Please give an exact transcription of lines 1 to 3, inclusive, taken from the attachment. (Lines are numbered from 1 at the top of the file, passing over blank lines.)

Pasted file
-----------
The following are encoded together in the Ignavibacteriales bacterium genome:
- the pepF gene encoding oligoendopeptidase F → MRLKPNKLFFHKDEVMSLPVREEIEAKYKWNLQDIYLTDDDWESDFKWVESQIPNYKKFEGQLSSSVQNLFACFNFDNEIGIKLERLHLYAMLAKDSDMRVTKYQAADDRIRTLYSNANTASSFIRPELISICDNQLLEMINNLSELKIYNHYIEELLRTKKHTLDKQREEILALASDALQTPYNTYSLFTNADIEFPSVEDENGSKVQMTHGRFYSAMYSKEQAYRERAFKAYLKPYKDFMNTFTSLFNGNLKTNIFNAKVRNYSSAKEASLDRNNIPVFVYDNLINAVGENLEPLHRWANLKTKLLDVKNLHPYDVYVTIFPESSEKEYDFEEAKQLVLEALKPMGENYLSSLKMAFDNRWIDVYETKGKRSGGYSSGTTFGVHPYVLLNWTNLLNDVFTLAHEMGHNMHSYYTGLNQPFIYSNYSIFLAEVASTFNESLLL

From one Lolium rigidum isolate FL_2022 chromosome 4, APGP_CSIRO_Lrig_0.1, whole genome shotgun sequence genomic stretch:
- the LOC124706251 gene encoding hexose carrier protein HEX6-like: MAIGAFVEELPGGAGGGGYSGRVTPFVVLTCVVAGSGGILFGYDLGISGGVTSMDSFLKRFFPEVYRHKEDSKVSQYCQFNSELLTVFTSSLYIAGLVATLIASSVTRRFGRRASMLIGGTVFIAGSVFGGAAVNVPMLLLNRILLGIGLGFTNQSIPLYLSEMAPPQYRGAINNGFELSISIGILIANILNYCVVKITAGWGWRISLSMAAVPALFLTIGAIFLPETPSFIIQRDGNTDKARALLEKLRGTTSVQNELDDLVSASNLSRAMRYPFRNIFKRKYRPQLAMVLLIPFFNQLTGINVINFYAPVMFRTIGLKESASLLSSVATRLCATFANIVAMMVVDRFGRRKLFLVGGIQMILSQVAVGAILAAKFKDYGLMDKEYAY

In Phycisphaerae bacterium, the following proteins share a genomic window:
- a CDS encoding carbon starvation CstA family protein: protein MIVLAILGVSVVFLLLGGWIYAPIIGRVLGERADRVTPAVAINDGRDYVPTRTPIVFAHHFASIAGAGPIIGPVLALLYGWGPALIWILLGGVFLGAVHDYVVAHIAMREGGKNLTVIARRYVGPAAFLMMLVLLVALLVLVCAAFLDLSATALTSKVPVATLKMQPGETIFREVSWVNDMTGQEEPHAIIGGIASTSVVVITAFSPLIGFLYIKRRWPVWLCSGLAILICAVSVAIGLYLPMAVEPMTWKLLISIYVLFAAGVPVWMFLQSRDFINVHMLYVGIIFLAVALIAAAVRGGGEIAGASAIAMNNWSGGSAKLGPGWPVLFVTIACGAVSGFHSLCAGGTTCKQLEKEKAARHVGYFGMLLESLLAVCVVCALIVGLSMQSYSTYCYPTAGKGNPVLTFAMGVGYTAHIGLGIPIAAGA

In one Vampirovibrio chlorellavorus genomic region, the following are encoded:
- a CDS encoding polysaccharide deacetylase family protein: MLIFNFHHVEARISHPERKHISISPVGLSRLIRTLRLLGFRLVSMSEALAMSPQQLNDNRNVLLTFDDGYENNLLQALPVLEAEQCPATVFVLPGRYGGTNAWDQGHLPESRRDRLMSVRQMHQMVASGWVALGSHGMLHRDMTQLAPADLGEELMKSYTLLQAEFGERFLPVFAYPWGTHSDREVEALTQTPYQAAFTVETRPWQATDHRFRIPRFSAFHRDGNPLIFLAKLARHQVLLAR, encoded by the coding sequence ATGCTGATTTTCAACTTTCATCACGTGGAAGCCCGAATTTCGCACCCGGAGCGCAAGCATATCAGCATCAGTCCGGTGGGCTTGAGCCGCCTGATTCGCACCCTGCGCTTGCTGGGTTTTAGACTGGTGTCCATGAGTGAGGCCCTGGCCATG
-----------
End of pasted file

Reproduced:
The following are encoded together in the Ignavibacteriales bacterium genome:
- the pepF gene encoding oligoendopeptidase F → MRLKPNKLFFHKDEVMSLPVREEIEAKYKWNLQDIYLTDDDWESDFKWVESQIPNYKKFEGQLSSSVQNLFACFNFDNEIGIKLERLHLYAMLAKDSDMRVTKYQAADDRIRTLYSNANTASSFIRPELISICDNQLLEMINNLSELKIYNHYIEELLRTKKHTLDKQREEILALASDALQTPYNTYSLFTNADIEFPSVEDENGSKVQMTHGRFYSAMYSKEQAYRERAFKAYLKPYKDFMNTFTSLFNGNLKTNIFNAKVRNYSSAKEASLDRNNIPVFVYDNLINAVGENLEPLHRWANLKTKLLDVKNLHPYDVYVTIFPESSEKEYDFEEAKQLVLEALKPMGENYLSSLKMAFDNRWIDVYETKGKRSGGYSSGTTFGVHPYVLLNWTNLLNDVFTLAHEMGHNMHSYYTGLNQPFIYSNYSIFLAEVASTFNESLLL

From one Lolium rigidum isolate FL_2022 chromosome 4, APGP_CSIRO_Lrig_0.1, whole genome shotgun sequence genomic stretch: